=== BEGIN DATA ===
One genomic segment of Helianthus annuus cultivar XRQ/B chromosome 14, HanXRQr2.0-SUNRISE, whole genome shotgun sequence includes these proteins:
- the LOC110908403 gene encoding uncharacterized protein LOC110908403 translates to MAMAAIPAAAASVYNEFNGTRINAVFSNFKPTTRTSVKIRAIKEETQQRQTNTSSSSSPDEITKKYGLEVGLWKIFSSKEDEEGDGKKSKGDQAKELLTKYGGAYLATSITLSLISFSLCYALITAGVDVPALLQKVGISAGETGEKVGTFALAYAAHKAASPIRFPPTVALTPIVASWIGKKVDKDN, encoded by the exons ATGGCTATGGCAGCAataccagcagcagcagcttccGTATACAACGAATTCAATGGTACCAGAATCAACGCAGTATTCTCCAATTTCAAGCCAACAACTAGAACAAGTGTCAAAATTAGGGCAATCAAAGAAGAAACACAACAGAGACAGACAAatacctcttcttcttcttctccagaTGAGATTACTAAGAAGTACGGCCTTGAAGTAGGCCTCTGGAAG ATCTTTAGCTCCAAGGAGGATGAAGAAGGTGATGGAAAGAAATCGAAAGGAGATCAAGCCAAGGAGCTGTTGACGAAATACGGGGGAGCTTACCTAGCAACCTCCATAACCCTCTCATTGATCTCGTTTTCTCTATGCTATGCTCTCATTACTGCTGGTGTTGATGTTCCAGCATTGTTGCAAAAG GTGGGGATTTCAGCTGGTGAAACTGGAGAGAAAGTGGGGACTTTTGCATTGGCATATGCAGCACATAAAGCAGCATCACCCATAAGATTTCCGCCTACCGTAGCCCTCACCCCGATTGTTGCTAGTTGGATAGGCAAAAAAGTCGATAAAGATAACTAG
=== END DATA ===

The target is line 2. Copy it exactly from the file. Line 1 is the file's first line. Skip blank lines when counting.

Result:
- the LOC110908403 gene encoding uncharacterized protein LOC110908403 translates to MAMAAIPAAAASVYNEFNGTRINAVFSNFKPTTRTSVKIRAIKEETQQRQTNTSSSSSPDEITKKYGLEVGLWKIFSSKEDEEGDGKKSKGDQAKELLTKYGGAYLATSITLSLISFSLCYALITAGVDVPALLQKVGISAGETGEKVGTFALAYAAHKAASPIRFPPTVALTPIVASWIGKKVDKDN, encoded by the exons ATGGCTATGGCAGCAataccagcagcagcagcttccGTATACAACGAATTCAATGGTACCAGAATCAACGCAGTATTCTCCAATTTCAAGCCAACAACTAGAACAAGTGTCAAAATTAGGGCAATCAAAGAAGAAACACAACAGAGACAGACAAatacctcttcttcttcttctccagaTGAGATTACTAAGAAGTACGGCCTTGAAGTAGGCCTCTGGAAG ATCTTTAGCTCCAAGGAGGATGAAGAAGGTGATGGAAAGAAATCGAAAGGAGATCAAGCCAAGGAGCTGTTGACGAAATACGGGGGAGCTTACCTAGCAACCTCCATAACCCTCTCATTGATCTCGTTTTCTCTATGCTATGCTCTCATTACTGCTGGTGTTGATGTTCCAGCATTGTTGCAAAAG GTGGGGATTTCAGCTGGTGAAACTGGAGAGAAAGTGGGGACTTTTGCATTGGCATATGCAGCACATAAAGCAGCATCACCCATAAGATTTCCGCCTACCGTAGCCCTCACCCCGATTGTTGCTAGTTGGATAGGCAAAAAAGTCGATAAAGATAACTAG